Houston Dynamo v. Sporting Kansas City
Last week featured a number of games that looked great on paper. The weekend delivered, basically; not a goal-less draw in the bunch. And then we get to this game. Even more than the above, both these clubs have "still figuring it out" written all over their 2015. The scary thing is that Houston is probably closer than KC; even scarier for Houston fans, what happened last weekend in DC quite probably represents your Dynamo's ceiling. With Graham Zusi back, and pretty much everyone else available, or at worst questionable (Krisztian Nemeth), KC can throw everything but Ike Opara at Houston. That's, uh, leading goal-scorer Ike Opara. Time's not running out for KC, but it's definitely a-wastin'. A match-up between the West's two debutante clubs sure looked better at the beginning of the season...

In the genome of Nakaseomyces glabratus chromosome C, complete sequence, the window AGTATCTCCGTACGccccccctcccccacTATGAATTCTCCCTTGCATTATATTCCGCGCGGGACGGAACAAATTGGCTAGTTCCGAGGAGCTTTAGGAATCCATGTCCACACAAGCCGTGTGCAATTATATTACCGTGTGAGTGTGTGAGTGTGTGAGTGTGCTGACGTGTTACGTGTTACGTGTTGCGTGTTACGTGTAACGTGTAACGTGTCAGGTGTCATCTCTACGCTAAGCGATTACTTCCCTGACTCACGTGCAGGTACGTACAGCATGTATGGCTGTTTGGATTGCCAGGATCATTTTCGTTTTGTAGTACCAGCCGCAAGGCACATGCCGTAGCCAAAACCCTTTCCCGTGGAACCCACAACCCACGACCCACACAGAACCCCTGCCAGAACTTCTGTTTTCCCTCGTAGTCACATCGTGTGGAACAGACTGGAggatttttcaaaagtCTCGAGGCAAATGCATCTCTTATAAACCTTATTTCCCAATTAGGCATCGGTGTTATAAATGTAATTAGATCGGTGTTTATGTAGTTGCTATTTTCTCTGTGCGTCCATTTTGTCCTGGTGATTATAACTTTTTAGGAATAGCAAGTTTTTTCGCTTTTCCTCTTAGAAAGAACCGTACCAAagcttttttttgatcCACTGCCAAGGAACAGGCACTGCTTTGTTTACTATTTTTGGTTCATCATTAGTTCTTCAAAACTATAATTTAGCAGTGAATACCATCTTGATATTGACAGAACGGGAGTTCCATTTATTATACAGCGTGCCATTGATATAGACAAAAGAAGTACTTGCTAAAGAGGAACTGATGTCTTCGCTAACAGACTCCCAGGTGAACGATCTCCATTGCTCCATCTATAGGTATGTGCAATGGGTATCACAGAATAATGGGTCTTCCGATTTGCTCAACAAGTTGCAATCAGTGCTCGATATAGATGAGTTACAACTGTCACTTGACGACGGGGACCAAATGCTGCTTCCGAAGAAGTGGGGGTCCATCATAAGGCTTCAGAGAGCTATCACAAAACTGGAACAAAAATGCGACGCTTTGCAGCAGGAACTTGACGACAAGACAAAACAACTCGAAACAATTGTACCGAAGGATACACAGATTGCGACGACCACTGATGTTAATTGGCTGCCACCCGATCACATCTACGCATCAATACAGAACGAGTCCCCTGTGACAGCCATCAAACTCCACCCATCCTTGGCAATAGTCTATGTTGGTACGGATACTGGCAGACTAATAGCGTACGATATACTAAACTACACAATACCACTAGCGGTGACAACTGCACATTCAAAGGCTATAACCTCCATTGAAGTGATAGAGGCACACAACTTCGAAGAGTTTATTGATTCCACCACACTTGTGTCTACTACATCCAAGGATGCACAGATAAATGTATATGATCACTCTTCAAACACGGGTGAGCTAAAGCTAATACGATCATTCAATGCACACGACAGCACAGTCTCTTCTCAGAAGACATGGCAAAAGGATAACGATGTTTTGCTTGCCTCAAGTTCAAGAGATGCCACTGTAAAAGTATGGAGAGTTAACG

Vancouver Whitecaps v. DC United
Ah, now that’s more like it! Even with the onus on the 'Caps to open things up at home, they'll still likely find DC hard to break down. But, wait, if Vancouver opens it up, doesn't that invite DC to counter with slick, experienced players like Chris Rolfe, Luis Silva and...wait for it...Fabian Espindola? Yep, Espindola's back and, frankly, I'd hate to play against a player that talented, that maniacally persistent, especially knowing he's positively chewing the bit to pieces at this point. On the other hand, who bites back harder and faster than Vancouver? Aw, SNAP! What we have here is a clear contestant for game of the week.

New York Red Bulls v. Los Angeles Galaxy